Trinity 16: Harvest
29 September 2019
Revd Dr Nicky von Fraunhofer
Jesus asks the crowds, ‘Do you not say, four months more, then comes the harvest? …But look around you, and see the fields are ripe for harvest…The reaper reaps their wages and gathers fruit for eternal life; the sower and reaper rejoice together.’
Today we celebrate Harvest Sunday and I am delighted join with you to give thanks for the ‘gathering in’ of produce from land and sea. In our Gospel passage, Jesus talks of fields ripe for harvest and the rejoicing of sower and reaper. As an observant Jew, Jesus would celebrate Harvest in his day with the festival of sukkot. This festival forms the basis of our Christian harvest festival and is still marked by Jews during October. The name sukkot comes from the temporary sukkah (pl. sukkōt) or booths which were built by farmers whilst they gathered in the crops. Orthodox Jews still build shelters or sukkōt, as part of their Harvest festival celebrations to this day.
But the food of harvest and the Harvest shelters, like many things in the Bible, have a double meaning. The sukkōt remind us of God’s people wandering in the wilderness of the Exodus, journeying towards the Promised Land, carrying with them a tabernacle, or shelter: the tent of God’s presence.
They journey towards the Promised Land; the place where God’s people will eat bread without scarcity which, through Jesus, becomes our bread of the communion table.
For God’s provision for God’s people is first and foremost a spiritual harvest. The gathering in that Jesus refers to as the fruit of his work, is a harvest for eternal life.
So, Harvest is a celebration of spiritual provision, but also physical nourishment. Our first reading in Deuteronomy recalls that God’s provision for God’s people is also food: the manna of the wilderness and the wheat, vines, figs and pomegranates of the Promised Land.
In Biblical times, the same as now, growing food is a perilous business. People might swing from feast to famine because the quality or size of harvests varies, from year to year.
So, at Harvest we still give heartfelt thanks for enough food, safely gathered in, to see us through the winter. These days, after we have exhausted our own resources in the UK, we don’t have to think about sowing times or reaping schedules, because we live in a global world where it’s always the growing season somewhere. We can easily reach for apples from New Zealand, mangoes from Asia, green beans from Africa or avocados from South America from our supermarket shelves, even in the dead of winter, when there is snow on the ground.
Our world is an abundant gift from God and the Bible emphasises God’s love for all of creation. We are told in the Genesis story that God sees what is made and sees that it is good (Gen. 1:31).
The Bible provides instruction for care of the world, through a day of rest, not only for humans, but also for fields and animals (Exod. 23:12 and Deut. 5:14). And, once every few years, God’s people are commanded to leave land fallow for a whole year, just as organic farmers do, today (Lev. 25:2-5; Exod. 23:10-11). The New Testament shows us that God cares as much for tiny sparrows, as the whole sweep of creation (Lk. 12:6; Matt. 10:29).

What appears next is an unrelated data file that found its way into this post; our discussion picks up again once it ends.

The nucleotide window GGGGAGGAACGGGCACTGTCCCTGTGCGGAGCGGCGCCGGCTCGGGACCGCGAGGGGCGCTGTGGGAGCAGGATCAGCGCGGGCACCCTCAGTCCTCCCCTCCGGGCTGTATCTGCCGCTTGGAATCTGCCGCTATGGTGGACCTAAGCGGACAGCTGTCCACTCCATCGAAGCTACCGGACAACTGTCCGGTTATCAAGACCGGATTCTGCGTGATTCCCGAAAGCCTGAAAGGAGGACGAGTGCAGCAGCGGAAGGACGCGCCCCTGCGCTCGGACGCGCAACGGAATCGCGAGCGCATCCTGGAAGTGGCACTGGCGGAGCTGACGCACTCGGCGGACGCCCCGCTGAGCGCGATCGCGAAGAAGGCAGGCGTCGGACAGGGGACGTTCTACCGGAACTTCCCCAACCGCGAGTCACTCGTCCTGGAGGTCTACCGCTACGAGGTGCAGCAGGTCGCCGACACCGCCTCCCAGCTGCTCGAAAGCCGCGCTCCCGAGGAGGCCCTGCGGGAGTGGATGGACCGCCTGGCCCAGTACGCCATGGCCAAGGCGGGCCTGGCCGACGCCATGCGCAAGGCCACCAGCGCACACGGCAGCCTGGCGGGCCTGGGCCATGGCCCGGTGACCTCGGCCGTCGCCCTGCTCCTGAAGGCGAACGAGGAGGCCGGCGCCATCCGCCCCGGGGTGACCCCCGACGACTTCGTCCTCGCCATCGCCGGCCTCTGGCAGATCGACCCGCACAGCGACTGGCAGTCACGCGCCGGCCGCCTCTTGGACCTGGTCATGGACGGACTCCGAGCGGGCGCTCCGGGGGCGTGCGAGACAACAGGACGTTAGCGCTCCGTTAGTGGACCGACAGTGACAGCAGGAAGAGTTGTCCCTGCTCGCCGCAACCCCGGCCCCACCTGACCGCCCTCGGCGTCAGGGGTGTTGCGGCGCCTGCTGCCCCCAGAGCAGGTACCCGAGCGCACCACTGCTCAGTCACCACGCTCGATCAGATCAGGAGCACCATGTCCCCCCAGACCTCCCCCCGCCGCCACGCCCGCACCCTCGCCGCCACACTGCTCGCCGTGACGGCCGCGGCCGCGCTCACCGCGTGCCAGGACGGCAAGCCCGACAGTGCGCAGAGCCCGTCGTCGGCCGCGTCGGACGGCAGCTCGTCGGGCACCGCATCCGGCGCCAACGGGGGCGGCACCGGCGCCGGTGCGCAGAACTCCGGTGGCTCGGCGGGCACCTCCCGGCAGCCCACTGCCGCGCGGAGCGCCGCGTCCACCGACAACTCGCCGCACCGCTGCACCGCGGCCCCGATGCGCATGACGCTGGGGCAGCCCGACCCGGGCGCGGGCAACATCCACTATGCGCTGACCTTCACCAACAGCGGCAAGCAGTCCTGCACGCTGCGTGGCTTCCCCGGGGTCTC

Harvest festival reminds us that we are stewards of the world and that our ethics should be as much about actions, as attitudes.
‘Do you not say,’ Jesus asks the crowd, ‘Four months more, then comes the harvest?’
Jesus prepares us for a coming spiritual harvest, but he also gives us a warning: what kind of harvest do we reap, when we fail to heed the signs of our age: the rising temperatures and melting glaciers, the burning of forests and erosion of top soil, or the pollution of our waters?
‘You have stolen my dreams’ says Greta Thunberg at the UN Climate Summit, challenging the hypocrisy of politicians who mortgage our future, for the sake of greed and gain today.
Our world, this precious gift is ‘on loan’ from God, and something we should steward with care. So, what are our dreams and plans, this harvest time?
Now, I think it’s important to say at this stage, I don’t think God necessarily wants the whole congregation to arrive here on bicycles, even if you could. But I do know that you hope to make your church greener, using renewable energy, such as solar panels and that you already have a silver ‘Green Church’ award.
We are all trying to ‘green up’: carrying bags with us, recycling more, using energy efficiently, planting trees, and generating less waste.
Stewarding the environment is one area where many people making small gestures adds up to a big difference. Preserving the planet, like any moral action, is about habits, rather than single actions; an attitude of mind, rather than one-off, dramatic gestures. Everybody doing something helps, when we all contribute to the solution.
The Psalms say that all creation offers praise to God and God’s law of love for others also means love for the world. Giving thanks for the gift of our planet includes taking care of the environment, and not taking the world for granted.
So, this Harvest time, let us join that hymn of universal praise through our actions for the environment.
The fields are ripe for harvest! When the reaper gathers fruit for eternal life, then the sower and reaper can rejoice together.’
So, may we rejoice and bring hope for future generations through our thanksgiving that we demonstrate in our actions for the environment.